What does all this mean for the rand and investment in SA?
In the US, markets sat up and took notice when US Federal Reserve chairperson Ben Bernanke appeared to be hinting at another round of quantitative easing in testimony last month to the House of Representatives' financial services committee.
Quantitative easing is another form of easing monetary policy from cutting interest rates. It's implemented when the central bank has cut interest rates to zero, but the banks have failed to respond with enough lending.
Quantitative easing floods the banking system with liquidity, so that banks have all this surplus cash that they then want to lend out. The way it works is that the Fed buys US treasury bonds.
Through buying the bonds, the Fed is also putting downward pressure on long-term interest rates, which keeps US home loan rates low. In the US, home loan rates are linked to long-term rates in the government bond market.
The US Fed has spent more than $2 trillion on quantitative easing in two rounds. The second round, known as QE2, gave rise to a lot of criticism because there were fears that this rapid expansion of the money supply would ignite inflation. But that hasn't been the case, and the Fed chief's judgement appeared to be spot on.
The US economy has been going through what some have termed a soft patch and what others fear may be the first signs of a double-dip recession.
In the second quarter of this year, US gross domestic product rose by only 1.3% quarter-on-quarter, annualised from a heavily revised tiny growth rate of 0.4% in the first quarter. The growth performance in the second quarter was well below market expectations for growth of 1.8%.
Stronger euro should boost rand
Though Bernanke's comments were made before those figures were out, high frequency data meant the writing had already been on the wall. The US economy is weak. That's why Bernanke caused some excitement when he said last month: "The possibility remains that the recent economic weakness may prove more persistent than expected and that deflationary risks might re-emerge, implying a need for additional policy support."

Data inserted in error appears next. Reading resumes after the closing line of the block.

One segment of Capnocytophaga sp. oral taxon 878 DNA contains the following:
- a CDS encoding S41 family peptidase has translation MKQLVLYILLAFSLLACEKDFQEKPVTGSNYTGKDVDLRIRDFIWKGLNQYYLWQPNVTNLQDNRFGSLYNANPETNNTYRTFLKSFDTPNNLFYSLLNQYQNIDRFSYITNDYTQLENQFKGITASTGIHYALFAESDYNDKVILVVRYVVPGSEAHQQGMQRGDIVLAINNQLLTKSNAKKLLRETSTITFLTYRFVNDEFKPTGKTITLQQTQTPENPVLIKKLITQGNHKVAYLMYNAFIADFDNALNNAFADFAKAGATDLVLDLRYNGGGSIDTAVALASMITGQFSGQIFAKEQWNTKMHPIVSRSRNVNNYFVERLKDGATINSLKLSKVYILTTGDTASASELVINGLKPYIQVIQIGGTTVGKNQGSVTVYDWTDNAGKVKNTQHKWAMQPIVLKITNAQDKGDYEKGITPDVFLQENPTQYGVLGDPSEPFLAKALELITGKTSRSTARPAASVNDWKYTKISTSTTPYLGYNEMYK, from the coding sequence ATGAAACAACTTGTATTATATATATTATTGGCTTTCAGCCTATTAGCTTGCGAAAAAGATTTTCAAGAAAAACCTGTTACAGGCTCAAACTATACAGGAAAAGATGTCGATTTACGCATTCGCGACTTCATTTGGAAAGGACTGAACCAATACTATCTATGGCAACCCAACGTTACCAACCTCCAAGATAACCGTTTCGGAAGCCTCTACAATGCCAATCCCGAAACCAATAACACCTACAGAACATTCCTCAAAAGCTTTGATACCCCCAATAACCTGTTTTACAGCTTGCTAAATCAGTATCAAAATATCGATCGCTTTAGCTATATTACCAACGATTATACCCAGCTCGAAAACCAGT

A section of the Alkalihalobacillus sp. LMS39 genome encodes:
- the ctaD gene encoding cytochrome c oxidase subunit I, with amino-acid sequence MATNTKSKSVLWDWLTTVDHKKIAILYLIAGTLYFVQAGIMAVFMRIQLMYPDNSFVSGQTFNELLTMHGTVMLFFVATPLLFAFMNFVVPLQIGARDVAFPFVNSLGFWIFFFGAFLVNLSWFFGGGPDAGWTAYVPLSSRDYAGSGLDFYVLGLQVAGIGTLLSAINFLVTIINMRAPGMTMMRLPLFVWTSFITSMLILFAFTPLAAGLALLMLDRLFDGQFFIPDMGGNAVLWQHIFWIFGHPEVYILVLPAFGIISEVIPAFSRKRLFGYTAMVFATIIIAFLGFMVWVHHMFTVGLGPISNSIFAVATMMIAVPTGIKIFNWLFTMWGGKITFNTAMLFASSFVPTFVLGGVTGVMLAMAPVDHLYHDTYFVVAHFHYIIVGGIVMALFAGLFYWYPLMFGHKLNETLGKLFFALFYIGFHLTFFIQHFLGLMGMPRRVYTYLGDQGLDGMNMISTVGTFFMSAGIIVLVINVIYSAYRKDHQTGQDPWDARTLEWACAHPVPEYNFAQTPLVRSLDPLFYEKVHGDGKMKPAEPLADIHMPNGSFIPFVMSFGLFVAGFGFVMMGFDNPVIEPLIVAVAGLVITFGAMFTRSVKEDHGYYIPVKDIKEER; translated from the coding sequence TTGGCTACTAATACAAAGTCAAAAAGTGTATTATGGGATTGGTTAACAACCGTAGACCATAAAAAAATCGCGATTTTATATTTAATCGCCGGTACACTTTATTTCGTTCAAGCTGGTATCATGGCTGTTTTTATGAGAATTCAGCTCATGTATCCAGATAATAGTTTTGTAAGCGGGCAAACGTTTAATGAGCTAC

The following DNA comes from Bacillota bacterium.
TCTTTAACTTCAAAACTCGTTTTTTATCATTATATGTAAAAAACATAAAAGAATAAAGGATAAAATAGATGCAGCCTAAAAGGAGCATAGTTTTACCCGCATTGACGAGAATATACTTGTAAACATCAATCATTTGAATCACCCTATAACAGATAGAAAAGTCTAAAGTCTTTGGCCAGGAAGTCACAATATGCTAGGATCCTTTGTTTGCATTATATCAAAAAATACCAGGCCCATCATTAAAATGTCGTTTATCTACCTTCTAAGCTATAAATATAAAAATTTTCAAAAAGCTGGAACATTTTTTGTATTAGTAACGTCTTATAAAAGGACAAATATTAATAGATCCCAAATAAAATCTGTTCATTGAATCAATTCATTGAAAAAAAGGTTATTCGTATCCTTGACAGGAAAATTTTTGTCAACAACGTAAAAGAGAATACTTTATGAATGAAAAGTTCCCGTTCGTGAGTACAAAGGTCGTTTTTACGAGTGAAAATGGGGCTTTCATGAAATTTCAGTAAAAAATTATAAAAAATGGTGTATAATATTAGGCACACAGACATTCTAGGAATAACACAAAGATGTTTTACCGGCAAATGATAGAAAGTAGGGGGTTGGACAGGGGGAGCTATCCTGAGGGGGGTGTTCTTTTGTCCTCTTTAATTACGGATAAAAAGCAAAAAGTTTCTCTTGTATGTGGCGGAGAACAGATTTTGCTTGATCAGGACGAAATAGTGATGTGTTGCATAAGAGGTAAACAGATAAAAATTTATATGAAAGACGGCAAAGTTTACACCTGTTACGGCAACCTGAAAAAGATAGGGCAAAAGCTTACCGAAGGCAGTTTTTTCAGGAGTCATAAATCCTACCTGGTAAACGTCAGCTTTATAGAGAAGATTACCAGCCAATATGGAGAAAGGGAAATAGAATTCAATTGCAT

But after much excitement, Bernanke soon afterwards said now was not the time to launch a new round of stimulus. "We are not prepared at this point to take further action," Bernanke told the senate banking committee.
Still, the fact that QE3 still remains a remote possibility says a lot about US monetary policy. It means the Fed will delay withdrawing liquidity from the market. Although QE2 finished at the end of June, the Fed won't withdraw the cash pumped in through the exercise, which would be a tightening of policy.
As for interest rates, it might be a long time before the Fed fund's target rate goes up from its present 0% to 0.25%. That may only happen by the middle of next year, or even later.
When it does, money will flow into dollars again and the rand will weaken. But in the meantime, barring any eurozone crises, expect the rand to stay relatively strong because of low US interest rates.
The ECB raised interest rates last month for the second time this year and signalled further policy tightening ahead to tackle inlfation, despite the debt crisis in the eurozone. But rates are still very low at 1.5%.
The ECB has to be careful not to rush things on the interest rate front, because European banks with large exposure to nations in crisis could be very hard hit if rates rise too fast. Expect one more interest rate hike this year of 0.25 basis points in the last quarter of this year.
The ECB's interest rate hikes should make for a stronger euro, which has been battered by the debt crisis. That, in turn, should also be positive for the rand.
In Britain, the Bank of England has stood firm by holding borrowing costs at the emergency level of 0.5% seen since early 2009 despite inflation, at more than 4%, being more than double its targeted level.
Perhaps here's a lesson for SA – that a kneejerk reaction to above-target inflation isn't necessary when the economy is shaky. But bear in mind that the UK economy is very weak and that fiscal policy is very tight.
The bottom line for SA is that monetary policy in some of the advanced economies is positive for risky trades such as SA. Barring another debt crisis, the rand will remain stronger for longer.